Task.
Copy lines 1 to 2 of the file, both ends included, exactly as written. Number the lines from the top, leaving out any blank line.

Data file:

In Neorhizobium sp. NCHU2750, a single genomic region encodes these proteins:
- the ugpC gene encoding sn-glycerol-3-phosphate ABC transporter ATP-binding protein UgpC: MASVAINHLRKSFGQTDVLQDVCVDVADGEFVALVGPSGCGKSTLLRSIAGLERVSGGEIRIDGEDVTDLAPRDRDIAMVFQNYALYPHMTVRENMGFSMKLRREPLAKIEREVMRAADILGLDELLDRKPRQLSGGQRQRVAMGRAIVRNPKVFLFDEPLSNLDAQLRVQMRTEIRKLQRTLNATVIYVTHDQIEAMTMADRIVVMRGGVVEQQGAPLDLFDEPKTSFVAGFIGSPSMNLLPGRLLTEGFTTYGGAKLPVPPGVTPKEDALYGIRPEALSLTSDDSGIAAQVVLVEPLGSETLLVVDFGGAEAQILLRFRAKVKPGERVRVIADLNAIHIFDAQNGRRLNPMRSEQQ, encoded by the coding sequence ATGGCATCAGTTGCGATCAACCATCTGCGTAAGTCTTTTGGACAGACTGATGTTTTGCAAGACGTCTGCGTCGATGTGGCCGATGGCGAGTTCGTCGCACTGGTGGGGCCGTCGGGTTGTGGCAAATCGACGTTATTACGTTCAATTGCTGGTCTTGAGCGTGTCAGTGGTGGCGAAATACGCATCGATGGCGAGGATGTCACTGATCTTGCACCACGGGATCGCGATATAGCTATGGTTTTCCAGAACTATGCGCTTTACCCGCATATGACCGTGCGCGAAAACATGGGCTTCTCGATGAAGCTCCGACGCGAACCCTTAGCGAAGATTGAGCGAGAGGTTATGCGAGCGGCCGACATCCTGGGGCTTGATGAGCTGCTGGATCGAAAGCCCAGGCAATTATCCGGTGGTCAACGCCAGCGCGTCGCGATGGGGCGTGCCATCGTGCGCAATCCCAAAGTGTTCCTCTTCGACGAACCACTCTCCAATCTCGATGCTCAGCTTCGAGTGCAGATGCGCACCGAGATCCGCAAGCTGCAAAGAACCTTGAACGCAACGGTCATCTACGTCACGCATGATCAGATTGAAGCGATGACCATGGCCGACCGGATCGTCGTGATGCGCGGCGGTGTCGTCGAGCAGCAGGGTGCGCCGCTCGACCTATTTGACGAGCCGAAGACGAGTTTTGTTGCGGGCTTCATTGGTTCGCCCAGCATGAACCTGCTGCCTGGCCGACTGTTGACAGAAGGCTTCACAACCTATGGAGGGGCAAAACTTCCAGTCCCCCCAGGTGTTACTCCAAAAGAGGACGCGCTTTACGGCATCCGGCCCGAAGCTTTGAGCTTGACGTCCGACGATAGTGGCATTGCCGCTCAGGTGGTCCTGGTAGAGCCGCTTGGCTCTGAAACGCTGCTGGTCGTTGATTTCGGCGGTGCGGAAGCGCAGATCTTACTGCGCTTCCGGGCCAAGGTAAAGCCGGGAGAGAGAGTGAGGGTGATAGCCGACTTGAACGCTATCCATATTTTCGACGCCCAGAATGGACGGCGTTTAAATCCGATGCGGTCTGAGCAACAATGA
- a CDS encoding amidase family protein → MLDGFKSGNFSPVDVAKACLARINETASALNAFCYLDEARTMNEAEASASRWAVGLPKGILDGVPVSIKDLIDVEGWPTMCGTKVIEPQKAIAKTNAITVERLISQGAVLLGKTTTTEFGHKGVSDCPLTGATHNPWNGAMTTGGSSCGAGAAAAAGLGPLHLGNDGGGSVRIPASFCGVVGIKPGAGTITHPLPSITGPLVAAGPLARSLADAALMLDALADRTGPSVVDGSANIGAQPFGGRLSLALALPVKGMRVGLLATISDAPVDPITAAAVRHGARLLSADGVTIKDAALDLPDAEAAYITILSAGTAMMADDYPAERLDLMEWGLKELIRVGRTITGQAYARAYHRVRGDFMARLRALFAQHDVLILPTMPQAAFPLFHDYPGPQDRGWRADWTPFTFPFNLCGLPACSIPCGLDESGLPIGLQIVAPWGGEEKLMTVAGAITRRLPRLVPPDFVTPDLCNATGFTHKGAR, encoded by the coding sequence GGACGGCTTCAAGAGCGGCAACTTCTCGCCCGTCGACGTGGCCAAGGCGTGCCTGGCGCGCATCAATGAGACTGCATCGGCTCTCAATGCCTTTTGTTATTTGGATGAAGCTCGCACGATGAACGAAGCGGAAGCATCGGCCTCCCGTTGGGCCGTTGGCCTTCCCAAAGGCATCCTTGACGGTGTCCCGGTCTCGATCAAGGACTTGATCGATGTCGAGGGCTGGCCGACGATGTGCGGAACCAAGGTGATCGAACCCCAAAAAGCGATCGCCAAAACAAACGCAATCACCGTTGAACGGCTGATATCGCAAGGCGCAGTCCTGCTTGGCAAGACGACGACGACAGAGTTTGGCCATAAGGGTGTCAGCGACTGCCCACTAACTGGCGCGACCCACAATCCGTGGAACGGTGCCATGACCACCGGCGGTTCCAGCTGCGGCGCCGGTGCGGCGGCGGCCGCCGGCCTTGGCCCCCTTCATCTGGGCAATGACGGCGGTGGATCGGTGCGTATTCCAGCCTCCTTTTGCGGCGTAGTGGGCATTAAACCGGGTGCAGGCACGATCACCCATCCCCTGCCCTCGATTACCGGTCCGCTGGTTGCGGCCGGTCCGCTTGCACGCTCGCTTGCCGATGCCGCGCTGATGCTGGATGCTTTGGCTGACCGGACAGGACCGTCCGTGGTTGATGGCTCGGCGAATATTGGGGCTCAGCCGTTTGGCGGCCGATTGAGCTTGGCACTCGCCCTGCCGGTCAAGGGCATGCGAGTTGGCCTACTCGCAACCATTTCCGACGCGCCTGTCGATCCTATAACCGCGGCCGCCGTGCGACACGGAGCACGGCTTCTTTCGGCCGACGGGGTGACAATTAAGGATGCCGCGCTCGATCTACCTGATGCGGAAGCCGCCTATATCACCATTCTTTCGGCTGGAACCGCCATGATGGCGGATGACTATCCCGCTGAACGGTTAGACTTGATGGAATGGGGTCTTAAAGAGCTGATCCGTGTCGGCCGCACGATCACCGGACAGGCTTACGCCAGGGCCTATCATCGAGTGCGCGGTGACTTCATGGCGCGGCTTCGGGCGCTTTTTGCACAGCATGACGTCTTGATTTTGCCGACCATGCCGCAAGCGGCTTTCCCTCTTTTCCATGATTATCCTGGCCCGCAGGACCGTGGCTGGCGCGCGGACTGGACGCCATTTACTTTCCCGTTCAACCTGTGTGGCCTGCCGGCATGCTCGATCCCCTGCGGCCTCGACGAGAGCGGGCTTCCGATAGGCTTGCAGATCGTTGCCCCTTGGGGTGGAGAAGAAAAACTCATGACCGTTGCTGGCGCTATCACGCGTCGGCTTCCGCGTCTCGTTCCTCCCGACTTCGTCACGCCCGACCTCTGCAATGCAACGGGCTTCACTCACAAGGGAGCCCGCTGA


In Neorhizobium sp. NCHU2750, a single genomic region encodes these proteins:
- the ugpC gene encoding sn-glycerol-3-phosphate ABC transporter ATP-binding protein UgpC: MASVAINHLRKSFGQTDVLQDVCVDVADGEFVALVGPSGCGKSTLLRSIAGLERVSGGEIRIDGEDVTDLAPRDRDIAMVFQNYALYPHMTVRENMGFSMKLRREPLAKIEREVMRAADILGLDELLDRKPRQLSGGQRQRVAMGRAIVRNPKVFLFDEPLSNLDAQLRVQMRTEIRKLQRTLNATVIYVTHDQIEAMTMADRIVVMRGGVVEQQGAPLDLFDEPKTSFVAGFIGSPSMNLLPGRLLTEGFTTYGGAKLPVPPGVTPKEDALYGIRPEALSLTSDDSGIAAQVVLVEPLGSETLLVVDFGGAEAQILLRFRAKVKPGERVRVIADLNAIHIFDAQNGRRLNPMRSEQQ, encoded by the coding sequence ATGGCATCAGTTGCGATCAACCATCTGCGTAAGTCTTTTGGACAGACTGATGTTTTGCAAGACGTCTGCGTCGATGTGGCCGATGGCGAGTTCGTCGCACTGGTGGGGCCGTCGGGTTGTGGCAAATCGACGTTATTACGTTCAATTGCTGGTCTTGAGCGTGTCAGTGGTGGCGAAATACGCATCGATGGCGAGGATGTCACTGATCTTGCACCACGGGATCGCGATATAGCTATGGTTTTCCAGAACTATGCGCTTTACCCGCATATGACCGTGCGCGAAAACATGGGCTTCTCGATGAAGCTCCGACGCGAACCCTTAGCGAAGATTGAGCGAGAGGTTATGCGAGCGGCCGACATCCTGGGGCTTGATGAGCTGCTGGATCGAAAGCCCAGGCAATTATCCGGTGGTCAACGCCAGCGCGTCGCGATGGGGCGTGCCATCGTGCGCAATCCCAAAGTGTTCCTCTTCGACGAACCACTCTCCAATCTCGATGCTCAGCTTCGAGTGCAGATGCGCACCGAGATCCGCAAGCTGCAAAGAACCTTGAACGCAACGGTCATCTACGTCACGCATGATCAGATTGAAGCGATGACCATGGCCGACCGGATCGTCGTGATGCGCGGCGGTGTCGTCGAGCAGCAGGGTGCGCCGCTCGACCTATTTGACGAGCCGAAGACGAGTTTTGTTGCGGGCTTCATTGGTTCGCCCAGCATGAACCTGCTGCCTGGCCGACTGTTGACAGAAGGCTTCACAACCTATGGAGGGGCAAAACTTCCAGTCCCCCCAGGTGTTACTCCAAAAGAGGACGCGCTTTACGGCATCCGGCCCGAAGCTTTGAGCTTGACGTCCGACGATAGTGGCATTGCCGCTCAGGTGGTCCTGGTAGAGCCGCTTGGCTCTGAAACGCTGCTGGTCGTTGATTTCGGCGGTGCGGAAGCGCAGATCTTACTGCGCTTCCGGGCCAAGGTAAAGCCGGGAGAGAGAGTGAGGGTGATAGCCGACTTGAACGCTATCCATATTTTCGACGCCCAGAATGGACGGCGTTTAAATCCGATGCGGTCTGAGCAACAATGA